The Declaration of Independence was used as an instrument to approach foreign countries and interact on the world stage, prior to winning the Revolutionary War. Therefore, it was the ground on which the Confederation established loans, which were used to fund the war. As such, should it not be as valid, as the debts, for which it was used establish?
Why is the Declaration of Independence not held as legally binding, under Art VI, cl I, of the U.S. Constitution?
3What particular provisions of the Declaration of Independence are you thinking of? And what cases or issues did you have in mind?– SneftelMar 13 at 11:09
3Most of the Declaration is a litany of complaints. The last bit says “so we outta here, and we’re gonna be a country and do country stuff”. But you’d hardly have to look as far back as the Declaration of Independence to establish that.– SneftelMar 13 at 11:12
2I don't understand your logic. Just because the Constitution affirmed one particular type of action taken under the Articles of Confederation, why should that have the effect of affirming the entire Declaration of Independence (which is not even the same document and is itself not mentioned at all)? It's like saying that because I like quiche, I must therefore enjoy all of French cuisine.– Nate EldredgeMar 13 at 21:19
The declaration contains only one passage that purports to have legal effect:
We, therefore, the representatives of the United States of America, in General Congress assembled, appealing to the Supreme Judge of the world for the rectitude of our intentions, do, in the name, and by authority of the good people of these colonies, solemnly publish and declare, That these United Colonies are, and of right ought to be, Free and Independent States; that they are absolved from all allegiance to the British crown, and that all political connexion between them and the state of Great Britain is, and ought to be, totally dissolved; and that, as Free and Independent States, they have full power to levy war, conclude peace, contract alliances, establish commerce, and to do all other acts and things which Independent States may of right do.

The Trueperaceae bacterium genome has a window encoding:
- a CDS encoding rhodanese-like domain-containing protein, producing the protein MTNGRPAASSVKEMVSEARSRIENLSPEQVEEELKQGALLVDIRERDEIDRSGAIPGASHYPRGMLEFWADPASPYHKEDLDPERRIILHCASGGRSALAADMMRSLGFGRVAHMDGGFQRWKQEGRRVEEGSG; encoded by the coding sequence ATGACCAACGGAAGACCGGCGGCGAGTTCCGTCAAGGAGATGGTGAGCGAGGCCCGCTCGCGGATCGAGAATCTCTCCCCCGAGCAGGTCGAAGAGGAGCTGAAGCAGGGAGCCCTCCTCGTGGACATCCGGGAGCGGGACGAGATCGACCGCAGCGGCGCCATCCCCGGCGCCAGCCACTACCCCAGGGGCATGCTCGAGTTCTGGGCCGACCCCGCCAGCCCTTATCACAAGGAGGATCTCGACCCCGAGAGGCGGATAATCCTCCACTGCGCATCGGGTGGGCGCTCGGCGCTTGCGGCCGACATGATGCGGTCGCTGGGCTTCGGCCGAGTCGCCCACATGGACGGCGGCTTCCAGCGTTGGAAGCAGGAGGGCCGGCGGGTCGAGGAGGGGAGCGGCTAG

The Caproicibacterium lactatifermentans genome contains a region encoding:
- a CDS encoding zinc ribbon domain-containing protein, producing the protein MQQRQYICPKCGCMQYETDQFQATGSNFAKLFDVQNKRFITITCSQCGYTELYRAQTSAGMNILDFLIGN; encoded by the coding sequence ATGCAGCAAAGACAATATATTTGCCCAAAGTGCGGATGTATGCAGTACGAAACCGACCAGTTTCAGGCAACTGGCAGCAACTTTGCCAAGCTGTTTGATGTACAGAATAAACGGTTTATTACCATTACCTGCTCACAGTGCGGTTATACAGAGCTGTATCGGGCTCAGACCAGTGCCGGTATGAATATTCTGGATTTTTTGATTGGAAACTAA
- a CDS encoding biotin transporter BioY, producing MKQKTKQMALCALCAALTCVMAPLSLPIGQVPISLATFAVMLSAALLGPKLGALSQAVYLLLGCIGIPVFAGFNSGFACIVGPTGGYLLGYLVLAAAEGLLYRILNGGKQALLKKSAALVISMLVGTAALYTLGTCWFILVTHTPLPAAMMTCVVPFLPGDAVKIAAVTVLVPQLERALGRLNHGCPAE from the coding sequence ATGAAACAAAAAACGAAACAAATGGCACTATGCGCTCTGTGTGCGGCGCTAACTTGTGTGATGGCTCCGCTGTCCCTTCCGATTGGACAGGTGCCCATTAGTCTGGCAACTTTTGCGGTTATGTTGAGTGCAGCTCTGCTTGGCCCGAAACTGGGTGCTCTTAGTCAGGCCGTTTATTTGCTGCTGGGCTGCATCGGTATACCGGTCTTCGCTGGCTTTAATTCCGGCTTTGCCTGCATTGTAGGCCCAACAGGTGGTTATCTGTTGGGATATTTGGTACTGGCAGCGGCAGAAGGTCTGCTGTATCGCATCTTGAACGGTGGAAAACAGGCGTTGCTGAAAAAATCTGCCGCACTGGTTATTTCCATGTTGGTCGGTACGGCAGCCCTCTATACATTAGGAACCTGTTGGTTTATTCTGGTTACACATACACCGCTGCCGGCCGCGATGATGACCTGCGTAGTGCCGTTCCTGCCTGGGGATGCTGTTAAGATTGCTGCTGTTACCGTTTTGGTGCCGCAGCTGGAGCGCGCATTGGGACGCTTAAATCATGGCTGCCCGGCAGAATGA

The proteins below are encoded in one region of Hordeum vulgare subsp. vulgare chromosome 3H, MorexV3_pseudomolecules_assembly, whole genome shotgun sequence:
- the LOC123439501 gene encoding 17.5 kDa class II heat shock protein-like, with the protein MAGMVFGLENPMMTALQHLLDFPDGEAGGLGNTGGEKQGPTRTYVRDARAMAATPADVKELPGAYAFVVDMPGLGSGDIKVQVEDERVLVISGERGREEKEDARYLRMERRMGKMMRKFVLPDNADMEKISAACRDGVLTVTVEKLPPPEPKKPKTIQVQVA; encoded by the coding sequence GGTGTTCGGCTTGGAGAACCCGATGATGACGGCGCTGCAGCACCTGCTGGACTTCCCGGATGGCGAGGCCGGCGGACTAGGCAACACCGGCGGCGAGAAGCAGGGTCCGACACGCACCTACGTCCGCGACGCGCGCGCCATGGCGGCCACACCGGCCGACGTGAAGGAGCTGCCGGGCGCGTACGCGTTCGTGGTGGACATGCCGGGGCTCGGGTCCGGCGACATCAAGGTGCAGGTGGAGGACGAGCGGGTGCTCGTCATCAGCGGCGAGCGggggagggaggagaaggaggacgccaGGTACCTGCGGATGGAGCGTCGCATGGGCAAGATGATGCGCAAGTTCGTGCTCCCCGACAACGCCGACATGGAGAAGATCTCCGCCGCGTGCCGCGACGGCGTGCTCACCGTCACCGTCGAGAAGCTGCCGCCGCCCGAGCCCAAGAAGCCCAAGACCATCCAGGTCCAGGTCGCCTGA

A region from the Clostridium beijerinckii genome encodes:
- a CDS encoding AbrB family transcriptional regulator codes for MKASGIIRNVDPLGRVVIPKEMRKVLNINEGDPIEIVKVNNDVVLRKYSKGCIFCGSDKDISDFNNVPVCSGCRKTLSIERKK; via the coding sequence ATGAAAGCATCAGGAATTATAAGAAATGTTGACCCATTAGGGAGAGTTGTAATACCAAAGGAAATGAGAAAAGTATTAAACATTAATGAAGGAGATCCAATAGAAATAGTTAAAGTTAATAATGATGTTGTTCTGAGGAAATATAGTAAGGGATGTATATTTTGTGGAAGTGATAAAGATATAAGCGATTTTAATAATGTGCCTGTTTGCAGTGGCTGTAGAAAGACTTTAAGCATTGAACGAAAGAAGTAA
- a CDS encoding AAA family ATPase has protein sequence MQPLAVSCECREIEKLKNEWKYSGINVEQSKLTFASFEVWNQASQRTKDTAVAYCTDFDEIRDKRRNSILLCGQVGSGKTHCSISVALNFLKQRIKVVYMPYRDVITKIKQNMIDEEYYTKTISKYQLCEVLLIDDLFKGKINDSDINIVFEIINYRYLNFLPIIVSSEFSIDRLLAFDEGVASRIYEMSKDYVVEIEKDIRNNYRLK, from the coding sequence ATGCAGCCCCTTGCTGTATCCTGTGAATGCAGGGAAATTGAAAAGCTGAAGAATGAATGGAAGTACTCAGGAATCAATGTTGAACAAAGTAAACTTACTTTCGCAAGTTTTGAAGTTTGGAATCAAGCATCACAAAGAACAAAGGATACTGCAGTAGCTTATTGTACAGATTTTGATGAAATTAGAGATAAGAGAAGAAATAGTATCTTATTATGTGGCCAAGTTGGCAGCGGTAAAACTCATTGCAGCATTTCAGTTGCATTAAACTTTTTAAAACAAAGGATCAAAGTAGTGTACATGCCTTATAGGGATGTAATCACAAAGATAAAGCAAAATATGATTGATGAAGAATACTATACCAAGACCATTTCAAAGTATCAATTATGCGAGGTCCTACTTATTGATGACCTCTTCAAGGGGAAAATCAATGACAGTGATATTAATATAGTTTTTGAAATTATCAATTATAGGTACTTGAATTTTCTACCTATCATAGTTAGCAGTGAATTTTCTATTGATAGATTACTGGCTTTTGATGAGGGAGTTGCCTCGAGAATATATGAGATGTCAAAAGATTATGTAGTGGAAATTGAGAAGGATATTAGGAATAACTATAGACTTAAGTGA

There are no credible challenges to any of this, so the question of whether it formally has legal force is not particularly consequential.
The passage at the beginning concerning rights of life, liberty, and the pursuit of happiness, among other concepts, is prefatory material serving to justify the colonies' claimed right to independence. In other words, it establishes the colonies' authority to make the declaration quoted above. It has no legal force in part because it does not purport to have legal force.
1Also, this appears to be a matter of international law, which at the time wasn't binding anyway.– MSaltersMar 13 at 12:02
2@MSalters is it now? I deliberately hand-waved the issue of the legal basis for US independence because even today there isn't a clear answer to the question "how does an independent country come into existence?" And that is the only legal effect that this document purports to have (ignoring its possible effect of binding the signatories to their promise, since they're all dead). It's certainly arguable that it continues to have this effect in the context of US domestic law, but it's an argument with little to no practical implication.– phoogMar 13 at 12:10
1Yes. The notion of "non-binding international law" finds its origin in treaties that states could ratify at will. But the development of Customary International Law and jus cogens in particular introduced the notion of non-derogatable, binding norms.– MSaltersMar 13 at 12:33
2@MSalters what purportedly binding international law purports to bind sovereign states to recognize another sovereign state, and what body enforces this? To the extent that one can say that there is binding international law in certain areas such as human rights, it seems to me that international law continues to reserve the right of recognition to individual sovereign states. How do you imagine it is different today? I don't think there is an international court that could require Serbia to recognize Kosovo, for example, and if there is, its power over Serbia also arises from a treaty.– phoogMar 13 at 13:28
5@MSalters - There's no such thing as binding international law... Just look at how the UK parliament is currently debating passing a bill that would be in flagrant violation of our international obligations on the treatment of refugees Mar 13 at 22:55
The Declaration of Independence was succeeded by the Articles of Confederation, which were succeeded by the Constitution. Thus, they have been replaced TWICE now by later, more inclusive, laws.
Has nothing to do with "international law", which is largely non-binding itself outside of treaties that more than one nation has agreed to and signed.